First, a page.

Conservation Economics

The Trust for Public Land's Conservation Economics service measures and analyzes the economic benefits and fiscal impacts of land conservation. Our studies have shown that conservation returns from $4 to $10 for every dollar invested. It also provides recreational opportunities, controls flooding, and protects air and drinking water quality, wildlife habitat, and farms while supporting industries such as tourism, agriculture, and fisheries. With our help, communities are able to quantify the economic value of these benefits.

We determine the economic impact of investments in parks and open space in three ways:

      • Measure the economic and fiscal value of land conserved through existing programs
      • Analyze the economic and fiscal effectiveness of conservation programs and achievement of program goals
      • Forecast the economic benefits and fiscal impacts of a new program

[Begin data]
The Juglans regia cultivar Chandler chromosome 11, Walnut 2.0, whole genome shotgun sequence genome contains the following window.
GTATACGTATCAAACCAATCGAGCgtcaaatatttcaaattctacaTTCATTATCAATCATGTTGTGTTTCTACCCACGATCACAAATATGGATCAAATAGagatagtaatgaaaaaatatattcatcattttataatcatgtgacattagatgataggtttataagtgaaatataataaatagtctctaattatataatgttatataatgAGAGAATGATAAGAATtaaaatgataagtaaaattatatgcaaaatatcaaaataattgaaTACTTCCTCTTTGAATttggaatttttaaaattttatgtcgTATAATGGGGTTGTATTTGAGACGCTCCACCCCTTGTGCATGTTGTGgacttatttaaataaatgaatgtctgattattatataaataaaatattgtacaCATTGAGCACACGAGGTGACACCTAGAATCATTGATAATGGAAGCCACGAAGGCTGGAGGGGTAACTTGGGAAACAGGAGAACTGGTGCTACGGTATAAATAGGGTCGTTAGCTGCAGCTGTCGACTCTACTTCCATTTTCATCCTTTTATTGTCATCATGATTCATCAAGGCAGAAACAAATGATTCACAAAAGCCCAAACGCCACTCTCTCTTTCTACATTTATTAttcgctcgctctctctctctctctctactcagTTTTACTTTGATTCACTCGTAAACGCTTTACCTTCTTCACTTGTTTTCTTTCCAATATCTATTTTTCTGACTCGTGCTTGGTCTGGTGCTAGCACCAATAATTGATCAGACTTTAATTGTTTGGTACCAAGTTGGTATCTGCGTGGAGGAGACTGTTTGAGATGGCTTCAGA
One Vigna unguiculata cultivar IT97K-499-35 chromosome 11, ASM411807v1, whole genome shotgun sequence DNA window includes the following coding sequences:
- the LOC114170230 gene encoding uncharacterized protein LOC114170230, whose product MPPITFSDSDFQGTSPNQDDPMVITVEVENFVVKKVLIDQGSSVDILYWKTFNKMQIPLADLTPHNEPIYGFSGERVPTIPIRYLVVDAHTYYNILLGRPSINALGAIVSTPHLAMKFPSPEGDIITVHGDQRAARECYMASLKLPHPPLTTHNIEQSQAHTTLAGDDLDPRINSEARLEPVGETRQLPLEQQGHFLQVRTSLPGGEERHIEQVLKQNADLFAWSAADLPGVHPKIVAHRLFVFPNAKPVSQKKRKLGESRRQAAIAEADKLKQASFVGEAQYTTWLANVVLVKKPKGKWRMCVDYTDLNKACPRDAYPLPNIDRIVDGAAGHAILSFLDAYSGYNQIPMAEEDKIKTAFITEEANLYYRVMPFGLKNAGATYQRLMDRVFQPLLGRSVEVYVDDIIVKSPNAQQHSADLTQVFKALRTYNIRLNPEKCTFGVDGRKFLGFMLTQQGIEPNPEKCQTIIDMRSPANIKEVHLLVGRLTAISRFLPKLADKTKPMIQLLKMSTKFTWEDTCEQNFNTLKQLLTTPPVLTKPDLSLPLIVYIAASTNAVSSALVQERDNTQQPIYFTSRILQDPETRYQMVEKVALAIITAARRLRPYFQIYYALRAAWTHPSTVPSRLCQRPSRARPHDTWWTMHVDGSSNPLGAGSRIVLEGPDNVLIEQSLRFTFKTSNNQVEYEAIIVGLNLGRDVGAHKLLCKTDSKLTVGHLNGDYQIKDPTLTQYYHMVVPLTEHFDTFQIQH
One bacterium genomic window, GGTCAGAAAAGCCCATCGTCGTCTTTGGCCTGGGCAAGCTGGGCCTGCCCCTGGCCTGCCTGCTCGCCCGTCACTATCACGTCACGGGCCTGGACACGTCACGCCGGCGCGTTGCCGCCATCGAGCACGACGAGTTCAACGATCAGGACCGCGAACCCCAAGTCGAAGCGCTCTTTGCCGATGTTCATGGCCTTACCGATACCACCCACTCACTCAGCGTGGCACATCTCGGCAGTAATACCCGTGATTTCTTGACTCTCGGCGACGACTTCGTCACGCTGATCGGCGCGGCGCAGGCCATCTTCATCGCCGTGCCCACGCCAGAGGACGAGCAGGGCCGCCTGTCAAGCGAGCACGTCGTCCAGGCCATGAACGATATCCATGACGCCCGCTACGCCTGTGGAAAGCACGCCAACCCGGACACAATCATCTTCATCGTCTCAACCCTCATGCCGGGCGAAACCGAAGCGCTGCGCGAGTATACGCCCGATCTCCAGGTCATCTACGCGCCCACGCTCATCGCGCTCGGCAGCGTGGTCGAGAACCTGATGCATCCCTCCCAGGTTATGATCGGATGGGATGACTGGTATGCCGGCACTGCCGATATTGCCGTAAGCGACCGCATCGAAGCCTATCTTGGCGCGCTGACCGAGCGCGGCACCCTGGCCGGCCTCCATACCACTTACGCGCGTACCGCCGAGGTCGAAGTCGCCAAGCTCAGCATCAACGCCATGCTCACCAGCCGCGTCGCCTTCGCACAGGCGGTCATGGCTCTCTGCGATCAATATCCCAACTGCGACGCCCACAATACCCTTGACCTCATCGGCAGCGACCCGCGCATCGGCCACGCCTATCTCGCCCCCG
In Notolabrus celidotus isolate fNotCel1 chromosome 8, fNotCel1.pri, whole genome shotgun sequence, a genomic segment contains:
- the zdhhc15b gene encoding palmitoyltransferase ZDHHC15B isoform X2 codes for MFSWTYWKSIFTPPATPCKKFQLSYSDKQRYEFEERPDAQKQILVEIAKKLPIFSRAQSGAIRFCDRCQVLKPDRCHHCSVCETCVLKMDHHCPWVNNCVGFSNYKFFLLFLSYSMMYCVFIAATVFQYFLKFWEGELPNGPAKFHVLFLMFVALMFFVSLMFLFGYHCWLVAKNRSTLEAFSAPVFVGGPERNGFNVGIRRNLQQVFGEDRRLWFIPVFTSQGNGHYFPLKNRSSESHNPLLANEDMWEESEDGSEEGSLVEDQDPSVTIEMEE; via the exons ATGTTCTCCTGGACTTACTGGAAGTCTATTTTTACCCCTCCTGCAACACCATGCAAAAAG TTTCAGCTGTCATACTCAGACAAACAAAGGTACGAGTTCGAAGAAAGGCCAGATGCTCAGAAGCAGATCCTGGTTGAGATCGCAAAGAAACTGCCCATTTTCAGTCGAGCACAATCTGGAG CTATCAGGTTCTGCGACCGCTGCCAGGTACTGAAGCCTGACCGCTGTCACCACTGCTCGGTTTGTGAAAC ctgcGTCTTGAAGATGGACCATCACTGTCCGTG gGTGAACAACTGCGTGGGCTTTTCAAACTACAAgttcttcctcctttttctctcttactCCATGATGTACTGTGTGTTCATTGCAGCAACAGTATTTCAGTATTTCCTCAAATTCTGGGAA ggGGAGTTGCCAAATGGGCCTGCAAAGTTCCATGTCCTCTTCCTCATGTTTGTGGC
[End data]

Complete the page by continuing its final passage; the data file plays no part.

Case Studies

            Colorado
            In 2009, legislative support for the state’s conservation easement tax credit program was at risk. TPL studied the contribution of conservation easements to the state’s economy and estimated that the easements generate a 6:1 return on investment. The results helped lawmakers reach a favorable compromise to keep the tax credit program in place. Read report

            New Jersey
            In 2009, conservationists feared a statewide bond measure would not make it to the ballot. The bond was aimed at renewing funding for the state’s Green Acres and Farmland Preservation programs. TPL’s analysis of the future benefits of the land conservation bond projected a 10:1 return on the public’s investment. The results reinforced legislative support for the $400 million bond measure and voters approved it. Read case studies

            New York
            In 2008, county and municipal governments were considering raids on existing land conservation funding as a way to fill budget deficits. TPL estimated the economic benefits of parks and open space in Nassau and Suffolk Counties, New York to be $2.74 billion annually. Additionally, TPL found that protecting parks and open space is eight times less costly to local governments than traditional residential development. The results have helped protect these existing local land conservation fund. Read report